When half her furniture was lost en route to her Greek idyll, Italian interior designer Paola Navone was forced to improvise using pieces bought at a local market. Even then she pulled off something sensational.
When Paola Navone set about decorating her seaside home on the Greek island of Serifos, she had one overriding requirement. “I wanted it to be an easy house,” she reveals. No one could ever describe the Milan designer’s interiors as fussy or complicated; there’s a definite sense of studied discipline in the restaurants, shops and domestic interiors Paola has styled for clients all over the world in a career spanning 40 years.
So her own Serifos house comes as something of a surprise. Her instinct for what works is there in every detail, but there’s also a sense that she has allowed herself to relax a bit in this sea-girt holiday home. One of the islands in the Little Cyclades, Serifos is not overrun with tourists.
“It was a very poor place, an iron-mining island,” says Paola. “When they closed the mine in the 1960s, the island emptied out. The landscape’s barren, a little lunar, with this intense red iron-bearing rock and very few trees.”
The gas hob looks elegant despite, or maybe because of, its simplicity. Photo: Enrico Conti
Paola first visited Serifos when she was holidaying on the nearby island of Milos, and something about the arid beauty of the place held her attention. She bought her first house there in the 1980s, and began to discover Serifos’s summer social scene, revolving around a small Greek community and foreigners who, like her, had fallen in love with the island. One was the architect Yorgos Zaphiriou, who took her to see a new building project of his overlooking a rocky bay five kilometres from the nearest village.
The outdoor kitchen takes advantage of the climate and the views. Photo: Enrico Conti
The location was breathtaking, and the shape of the house, too, felt right.
Paola designed the furniture for Gervasoni’s InOut collection. Photo: Enrico Conti
“It’s inspired by traditional Cycladean architecture,” says Paola. “It’s basically just a series of boxes, made of local stone, so that when seen from the sea it loses itself against the hillside.” With its guest bedroom, two bathrooms and panoramic terrace, the house is low-maintenance enough for Paola to indulge in her favourite holiday activity – “leaving the world behind” – but has the space for her to enjoy the company of friends.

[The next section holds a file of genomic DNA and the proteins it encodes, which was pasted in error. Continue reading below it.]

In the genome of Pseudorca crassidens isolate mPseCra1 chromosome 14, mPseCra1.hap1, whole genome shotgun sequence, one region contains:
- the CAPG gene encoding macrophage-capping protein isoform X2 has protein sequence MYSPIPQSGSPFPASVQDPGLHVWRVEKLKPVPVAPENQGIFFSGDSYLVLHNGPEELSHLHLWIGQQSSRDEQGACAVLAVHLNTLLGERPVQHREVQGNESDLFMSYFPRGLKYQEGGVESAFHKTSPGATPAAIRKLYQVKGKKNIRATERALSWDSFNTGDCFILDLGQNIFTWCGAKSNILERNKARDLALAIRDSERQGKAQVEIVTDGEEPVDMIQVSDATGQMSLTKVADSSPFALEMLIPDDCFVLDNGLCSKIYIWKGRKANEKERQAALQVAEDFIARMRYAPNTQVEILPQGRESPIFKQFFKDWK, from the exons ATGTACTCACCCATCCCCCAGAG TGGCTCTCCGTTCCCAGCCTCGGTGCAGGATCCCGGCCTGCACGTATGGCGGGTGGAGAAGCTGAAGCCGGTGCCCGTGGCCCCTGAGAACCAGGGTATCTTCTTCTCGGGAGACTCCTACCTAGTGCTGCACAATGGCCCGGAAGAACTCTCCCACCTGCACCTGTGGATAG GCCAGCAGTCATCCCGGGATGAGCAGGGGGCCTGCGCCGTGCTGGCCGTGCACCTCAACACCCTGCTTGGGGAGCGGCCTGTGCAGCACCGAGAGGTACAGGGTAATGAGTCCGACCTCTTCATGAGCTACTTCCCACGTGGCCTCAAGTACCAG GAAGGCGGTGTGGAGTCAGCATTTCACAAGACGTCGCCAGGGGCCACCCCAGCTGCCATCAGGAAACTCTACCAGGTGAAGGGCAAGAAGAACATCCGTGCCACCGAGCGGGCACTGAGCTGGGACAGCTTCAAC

“My approach was ‘as little as possible’,” she says.
A painted bench on the terrace contrasts with the raw rock behind. Photo: Enrico Conti
“I like the levelling effect of painting everything white. You have nothing to hold on to, everything comes down to shapes and textures. It’s like floating in the sea.” There was, however, one detail that felt wrong: the grey cement floors. So she painted rugs in every room. She also let fate take a hand. She had set herself the challenge of decorating the whole place in a week.
However, only half of her furniture, antiques and kitchen supplies actually arrived from Milan. So she made do with what she had, and to replace the missing items she “picked up things locally, and adapted”. As a substitute for a table that never turned up, she bought two large flowerpots, turned them upside down, laid planks across the top, and painted it all white.
Shrouded in floating white muslin, the bedroom opens onto a terrace and has a breathtaking view of the Aegean. Photo: Enrico Conti
Above this is a mirror, from Athens, still in its rough wooden shipping frame. “I realised when it arrived just how fragile it was. I didn’t have the courage to try to remove the boards.” So she left them on.
Painting rugs on the floor helps to soften the industrial look of the concrete. Photo: Enrico Conti
Of course, not everybody’s idea of casual style looks as curated as this. But that’s the Navone touch. When I express surprise that a cheap cast-iron gas hob should work so well in the kitchen, she replies: “It wasn’t the only burner at the market. I chose that one.” Which is an elegant way of saying: either you got the design eye, or you ain’t.